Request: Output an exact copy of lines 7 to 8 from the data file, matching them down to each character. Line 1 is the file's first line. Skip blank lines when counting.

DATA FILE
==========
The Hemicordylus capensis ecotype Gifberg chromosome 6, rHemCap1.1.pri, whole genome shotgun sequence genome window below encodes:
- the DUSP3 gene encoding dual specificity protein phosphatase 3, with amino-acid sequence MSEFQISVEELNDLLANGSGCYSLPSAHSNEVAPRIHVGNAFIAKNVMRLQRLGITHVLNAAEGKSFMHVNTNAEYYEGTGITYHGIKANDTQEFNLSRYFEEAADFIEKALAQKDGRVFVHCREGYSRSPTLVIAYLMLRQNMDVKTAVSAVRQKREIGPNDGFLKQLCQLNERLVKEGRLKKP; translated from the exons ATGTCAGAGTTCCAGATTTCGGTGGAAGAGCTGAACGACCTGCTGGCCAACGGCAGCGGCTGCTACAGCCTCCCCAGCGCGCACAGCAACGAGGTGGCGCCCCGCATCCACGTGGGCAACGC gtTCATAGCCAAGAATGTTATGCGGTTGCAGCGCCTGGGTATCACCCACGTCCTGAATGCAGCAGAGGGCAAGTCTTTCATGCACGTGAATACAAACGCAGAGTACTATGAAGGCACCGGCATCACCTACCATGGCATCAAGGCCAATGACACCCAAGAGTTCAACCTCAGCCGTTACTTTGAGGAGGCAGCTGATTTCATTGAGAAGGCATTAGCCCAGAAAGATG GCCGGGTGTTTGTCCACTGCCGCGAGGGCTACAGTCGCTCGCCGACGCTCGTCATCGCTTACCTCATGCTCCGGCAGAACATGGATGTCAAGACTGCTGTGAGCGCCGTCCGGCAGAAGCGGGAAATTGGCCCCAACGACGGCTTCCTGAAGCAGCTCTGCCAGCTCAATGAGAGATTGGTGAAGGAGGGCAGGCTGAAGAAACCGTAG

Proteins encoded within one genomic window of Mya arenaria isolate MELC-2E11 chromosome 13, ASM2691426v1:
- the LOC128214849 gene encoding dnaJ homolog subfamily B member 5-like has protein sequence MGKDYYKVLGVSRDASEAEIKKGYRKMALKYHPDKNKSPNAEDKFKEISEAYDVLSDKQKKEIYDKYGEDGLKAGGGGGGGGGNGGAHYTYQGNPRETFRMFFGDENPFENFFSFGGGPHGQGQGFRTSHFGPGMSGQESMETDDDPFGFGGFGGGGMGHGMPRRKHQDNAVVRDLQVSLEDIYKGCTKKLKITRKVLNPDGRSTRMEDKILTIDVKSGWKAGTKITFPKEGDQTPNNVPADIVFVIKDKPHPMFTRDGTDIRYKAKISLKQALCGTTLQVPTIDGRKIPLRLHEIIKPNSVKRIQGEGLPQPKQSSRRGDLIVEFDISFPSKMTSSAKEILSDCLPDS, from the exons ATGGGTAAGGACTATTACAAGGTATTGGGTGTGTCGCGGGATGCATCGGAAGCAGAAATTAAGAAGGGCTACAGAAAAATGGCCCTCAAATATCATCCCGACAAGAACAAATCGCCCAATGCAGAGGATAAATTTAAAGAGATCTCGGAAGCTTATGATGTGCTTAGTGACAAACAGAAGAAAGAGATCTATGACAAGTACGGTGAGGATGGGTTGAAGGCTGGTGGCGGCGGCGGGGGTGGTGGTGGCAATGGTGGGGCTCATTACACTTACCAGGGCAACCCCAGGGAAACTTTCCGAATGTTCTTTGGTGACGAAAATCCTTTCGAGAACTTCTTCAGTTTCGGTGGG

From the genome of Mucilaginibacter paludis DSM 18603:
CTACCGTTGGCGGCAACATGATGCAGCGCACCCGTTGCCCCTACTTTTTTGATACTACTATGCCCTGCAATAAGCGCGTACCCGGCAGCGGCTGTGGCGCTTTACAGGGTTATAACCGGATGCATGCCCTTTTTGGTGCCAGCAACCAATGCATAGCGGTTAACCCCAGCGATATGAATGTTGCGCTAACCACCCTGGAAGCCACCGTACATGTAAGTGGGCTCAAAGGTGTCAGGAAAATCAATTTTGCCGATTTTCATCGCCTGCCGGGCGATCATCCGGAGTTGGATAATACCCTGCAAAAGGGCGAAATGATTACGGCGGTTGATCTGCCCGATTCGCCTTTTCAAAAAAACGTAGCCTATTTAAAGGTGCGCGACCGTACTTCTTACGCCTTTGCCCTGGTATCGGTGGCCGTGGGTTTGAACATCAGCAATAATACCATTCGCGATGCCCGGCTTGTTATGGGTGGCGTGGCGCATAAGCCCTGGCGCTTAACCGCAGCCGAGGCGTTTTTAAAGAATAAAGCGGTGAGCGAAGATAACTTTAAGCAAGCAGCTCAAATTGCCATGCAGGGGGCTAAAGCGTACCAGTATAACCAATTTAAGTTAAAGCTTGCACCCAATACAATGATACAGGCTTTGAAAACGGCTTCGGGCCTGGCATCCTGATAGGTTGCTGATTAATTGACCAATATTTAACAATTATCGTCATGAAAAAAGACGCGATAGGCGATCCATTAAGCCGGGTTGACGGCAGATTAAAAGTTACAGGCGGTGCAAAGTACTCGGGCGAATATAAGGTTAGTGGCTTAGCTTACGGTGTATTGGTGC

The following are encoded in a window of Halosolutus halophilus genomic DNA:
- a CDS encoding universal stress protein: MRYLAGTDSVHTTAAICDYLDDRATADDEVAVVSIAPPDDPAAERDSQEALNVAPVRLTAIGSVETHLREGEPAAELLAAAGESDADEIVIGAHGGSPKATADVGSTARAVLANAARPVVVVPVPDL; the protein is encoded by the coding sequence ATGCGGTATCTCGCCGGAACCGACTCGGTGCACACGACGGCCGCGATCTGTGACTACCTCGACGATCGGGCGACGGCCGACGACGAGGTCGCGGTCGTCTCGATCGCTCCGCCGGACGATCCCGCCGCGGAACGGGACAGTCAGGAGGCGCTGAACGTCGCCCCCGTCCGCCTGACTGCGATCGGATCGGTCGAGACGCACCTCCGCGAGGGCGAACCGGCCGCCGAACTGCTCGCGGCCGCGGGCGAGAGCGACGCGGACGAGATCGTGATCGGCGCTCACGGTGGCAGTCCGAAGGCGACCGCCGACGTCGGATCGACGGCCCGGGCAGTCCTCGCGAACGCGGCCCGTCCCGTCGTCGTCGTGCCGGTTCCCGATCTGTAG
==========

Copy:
The following are encoded in a window of Halosolutus halophilus genomic DNA:
- a CDS encoding universal stress protein: MRYLAGTDSVHTTAAICDYLDDRATADDEVAVVSIAPPDDPAAERDSQEALNVAPVRLTAIGSVETHLREGEPAAELLAAAGESDADEIVIGAHGGSPKATADVGSTARAVLANAARPVVVVPVPDL; the protein is encoded by the coding sequence ATGCGGTATCTCGCCGGAACCGACTCGGTGCACACGACGGCCGCGATCTGTGACTACCTCGACGATCGGGCGACGGCCGACGACGAGGTCGCGGTCGTCTCGATCGCTCCGCCGGACGATCCCGCCGCGGAACGGGACAGTCAGGAGGCGCTGAACGTCGCCCCCGTCCGCCTGACTGCGATCGGATCGGTCGAGACGCACCTCCGCGAGGGCGAACCGGCCGCCGAACTGCTCGCGGCCGCGGGCGAGAGCGACGCGGACGAGATCGTGATCGGCGCTCACGGTGGCAGTCCGAAGGCGACCGCCGACGTCGGATCGACGGCCCGGGCAGTCCTCGCGAACGCGGCCCGTCCCGTCGTCGTCGTGCCGGTTCCCGATCTGTAG